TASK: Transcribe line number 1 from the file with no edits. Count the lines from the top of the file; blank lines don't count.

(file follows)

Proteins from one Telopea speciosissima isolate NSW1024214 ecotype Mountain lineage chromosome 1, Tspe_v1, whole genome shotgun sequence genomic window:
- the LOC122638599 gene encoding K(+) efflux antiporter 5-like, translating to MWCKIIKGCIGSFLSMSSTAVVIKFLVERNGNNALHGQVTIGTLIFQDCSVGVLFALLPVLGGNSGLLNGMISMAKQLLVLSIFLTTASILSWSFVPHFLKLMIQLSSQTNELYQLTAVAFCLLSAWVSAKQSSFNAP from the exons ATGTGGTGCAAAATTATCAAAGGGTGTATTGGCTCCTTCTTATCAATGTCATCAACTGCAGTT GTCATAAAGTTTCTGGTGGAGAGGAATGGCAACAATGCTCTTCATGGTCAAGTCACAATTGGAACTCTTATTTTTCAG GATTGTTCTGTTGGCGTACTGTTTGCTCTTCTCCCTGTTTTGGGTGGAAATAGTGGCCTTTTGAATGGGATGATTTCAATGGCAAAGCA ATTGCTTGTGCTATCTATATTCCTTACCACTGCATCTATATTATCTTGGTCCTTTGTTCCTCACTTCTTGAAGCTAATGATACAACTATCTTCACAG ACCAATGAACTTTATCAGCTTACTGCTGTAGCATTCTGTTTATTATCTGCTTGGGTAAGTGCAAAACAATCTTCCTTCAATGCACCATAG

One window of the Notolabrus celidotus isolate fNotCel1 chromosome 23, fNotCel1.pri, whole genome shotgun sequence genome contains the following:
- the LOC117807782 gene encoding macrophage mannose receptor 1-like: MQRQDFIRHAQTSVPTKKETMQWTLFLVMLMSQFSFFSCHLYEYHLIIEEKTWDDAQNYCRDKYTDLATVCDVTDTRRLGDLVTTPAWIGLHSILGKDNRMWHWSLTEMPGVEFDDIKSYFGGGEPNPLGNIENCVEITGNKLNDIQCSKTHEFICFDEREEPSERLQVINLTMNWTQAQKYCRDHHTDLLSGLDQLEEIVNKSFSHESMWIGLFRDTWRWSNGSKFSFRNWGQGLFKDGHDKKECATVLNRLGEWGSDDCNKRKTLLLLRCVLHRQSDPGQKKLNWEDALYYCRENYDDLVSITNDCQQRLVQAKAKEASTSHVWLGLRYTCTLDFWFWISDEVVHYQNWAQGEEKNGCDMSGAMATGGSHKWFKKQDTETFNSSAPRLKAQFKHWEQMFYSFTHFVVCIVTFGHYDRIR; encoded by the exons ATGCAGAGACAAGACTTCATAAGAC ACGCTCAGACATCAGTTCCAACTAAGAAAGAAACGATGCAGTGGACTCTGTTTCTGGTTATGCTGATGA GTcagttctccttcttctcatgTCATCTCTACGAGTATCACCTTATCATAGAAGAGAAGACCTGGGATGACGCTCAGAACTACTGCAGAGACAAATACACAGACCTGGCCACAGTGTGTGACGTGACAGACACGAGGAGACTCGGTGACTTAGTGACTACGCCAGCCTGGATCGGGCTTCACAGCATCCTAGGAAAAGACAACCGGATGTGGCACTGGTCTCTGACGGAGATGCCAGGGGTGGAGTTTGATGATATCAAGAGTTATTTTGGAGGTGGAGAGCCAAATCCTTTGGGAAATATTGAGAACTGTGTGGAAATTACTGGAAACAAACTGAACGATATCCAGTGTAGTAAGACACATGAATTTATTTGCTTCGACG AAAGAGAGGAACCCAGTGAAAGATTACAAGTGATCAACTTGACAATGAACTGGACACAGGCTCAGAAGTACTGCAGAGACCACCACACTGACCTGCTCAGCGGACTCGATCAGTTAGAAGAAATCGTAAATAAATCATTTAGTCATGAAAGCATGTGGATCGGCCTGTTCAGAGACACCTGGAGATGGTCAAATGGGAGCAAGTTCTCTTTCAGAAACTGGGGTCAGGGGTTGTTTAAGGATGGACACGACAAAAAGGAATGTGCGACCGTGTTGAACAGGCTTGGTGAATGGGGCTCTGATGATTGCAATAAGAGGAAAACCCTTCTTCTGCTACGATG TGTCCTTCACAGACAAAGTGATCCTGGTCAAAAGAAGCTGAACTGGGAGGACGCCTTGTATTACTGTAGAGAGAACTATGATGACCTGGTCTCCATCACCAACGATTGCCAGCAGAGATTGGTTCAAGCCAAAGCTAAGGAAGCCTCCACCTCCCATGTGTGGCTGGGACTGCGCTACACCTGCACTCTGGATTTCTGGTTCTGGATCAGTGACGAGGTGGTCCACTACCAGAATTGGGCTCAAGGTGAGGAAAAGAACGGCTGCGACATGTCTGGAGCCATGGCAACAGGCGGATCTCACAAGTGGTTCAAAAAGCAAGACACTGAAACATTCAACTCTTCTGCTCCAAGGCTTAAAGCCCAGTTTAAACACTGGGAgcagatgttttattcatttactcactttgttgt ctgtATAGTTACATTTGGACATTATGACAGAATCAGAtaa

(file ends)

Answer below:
Proteins from one Telopea speciosissima isolate NSW1024214 ecotype Mountain lineage chromosome 1, Tspe_v1, whole genome shotgun sequence genomic window: